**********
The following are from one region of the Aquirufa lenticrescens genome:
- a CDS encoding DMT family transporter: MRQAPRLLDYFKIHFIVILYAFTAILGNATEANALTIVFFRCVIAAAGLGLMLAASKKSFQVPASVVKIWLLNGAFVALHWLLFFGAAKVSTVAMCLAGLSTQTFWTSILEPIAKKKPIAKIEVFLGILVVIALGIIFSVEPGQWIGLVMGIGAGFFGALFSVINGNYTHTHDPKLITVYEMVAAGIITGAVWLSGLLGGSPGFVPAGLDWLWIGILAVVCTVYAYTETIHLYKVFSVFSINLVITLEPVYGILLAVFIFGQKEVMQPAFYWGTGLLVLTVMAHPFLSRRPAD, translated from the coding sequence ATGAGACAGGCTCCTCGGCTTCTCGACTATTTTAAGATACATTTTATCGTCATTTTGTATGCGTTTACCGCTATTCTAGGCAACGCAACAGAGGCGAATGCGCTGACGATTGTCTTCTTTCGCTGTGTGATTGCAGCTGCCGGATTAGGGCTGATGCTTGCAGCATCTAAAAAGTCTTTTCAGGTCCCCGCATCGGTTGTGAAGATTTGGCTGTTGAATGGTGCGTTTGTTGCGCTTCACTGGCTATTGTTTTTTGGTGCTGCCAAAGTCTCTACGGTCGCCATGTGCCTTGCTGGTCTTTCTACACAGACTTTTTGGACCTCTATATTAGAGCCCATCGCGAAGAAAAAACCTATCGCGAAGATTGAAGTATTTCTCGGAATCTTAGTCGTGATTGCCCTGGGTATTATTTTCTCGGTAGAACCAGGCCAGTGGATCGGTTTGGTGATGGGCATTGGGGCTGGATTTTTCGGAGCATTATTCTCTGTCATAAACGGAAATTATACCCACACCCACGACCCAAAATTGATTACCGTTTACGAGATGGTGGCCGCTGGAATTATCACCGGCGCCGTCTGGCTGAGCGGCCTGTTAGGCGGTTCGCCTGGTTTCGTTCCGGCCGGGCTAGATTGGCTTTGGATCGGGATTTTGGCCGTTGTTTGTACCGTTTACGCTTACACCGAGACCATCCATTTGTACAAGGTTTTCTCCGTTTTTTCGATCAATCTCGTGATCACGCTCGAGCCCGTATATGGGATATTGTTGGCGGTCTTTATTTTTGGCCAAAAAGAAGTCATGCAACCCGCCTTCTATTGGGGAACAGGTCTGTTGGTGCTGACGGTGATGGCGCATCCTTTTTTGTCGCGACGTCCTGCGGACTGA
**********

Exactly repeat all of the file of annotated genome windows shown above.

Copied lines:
The following are from one region of the Aquirufa lenticrescens genome:
- a CDS encoding DMT family transporter: MRQAPRLLDYFKIHFIVILYAFTAILGNATEANALTIVFFRCVIAAAGLGLMLAASKKSFQVPASVVKIWLLNGAFVALHWLLFFGAAKVSTVAMCLAGLSTQTFWTSILEPIAKKKPIAKIEVFLGILVVIALGIIFSVEPGQWIGLVMGIGAGFFGALFSVINGNYTHTHDPKLITVYEMVAAGIITGAVWLSGLLGGSPGFVPAGLDWLWIGILAVVCTVYAYTETIHLYKVFSVFSINLVITLEPVYGILLAVFIFGQKEVMQPAFYWGTGLLVLTVMAHPFLSRRPAD, translated from the coding sequence ATGAGACAGGCTCCTCGGCTTCTCGACTATTTTAAGATACATTTTATCGTCATTTTGTATGCGTTTACCGCTATTCTAGGCAACGCAACAGAGGCGAATGCGCTGACGATTGTCTTCTTTCGCTGTGTGATTGCAGCTGCCGGATTAGGGCTGATGCTTGCAGCATCTAAAAAGTCTTTTCAGGTCCCCGCATCGGTTGTGAAGATTTGGCTGTTGAATGGTGCGTTTGTTGCGCTTCACTGGCTATTGTTTTTTGGTGCTGCCAAAGTCTCTACGGTCGCCATGTGCCTTGCTGGTCTTTCTACACAGACTTTTTGGACCTCTATATTAGAGCCCATCGCGAAGAAAAAACCTATCGCGAAGATTGAAGTATTTCTCGGAATCTTAGTCGTGATTGCCCTGGGTATTATTTTCTCGGTAGAACCAGGCCAGTGGATCGGTTTGGTGATGGGCATTGGGGCTGGATTTTTCGGAGCATTATTCTCTGTCATAAACGGAAATTATACCCACACCCACGACCCAAAATTGATTACCGTTTACGAGATGGTGGCCGCTGGAATTATCACCGGCGCCGTCTGGCTGAGCGGCCTGTTAGGCGGTTCGCCTGGTTTCGTTCCGGCCGGGCTAGATTGGCTTTGGATCGGGATTTTGGCCGTTGTTTGTACCGTTTACGCTTACACCGAGACCATCCATTTGTACAAGGTTTTCTCCGTTTTTTCGATCAATCTCGTGATCACGCTCGAGCCCGTATATGGGATATTGTTGGCGGTCTTTATTTTTGGCCAAAAAGAAGTCATGCAACCCGCCTTCTATTGGGGAACAGGTCTGTTGGTGCTGACGGTGATGGCGCATCCTTTTTTGTCGCGACGTCCTGCGGACTGA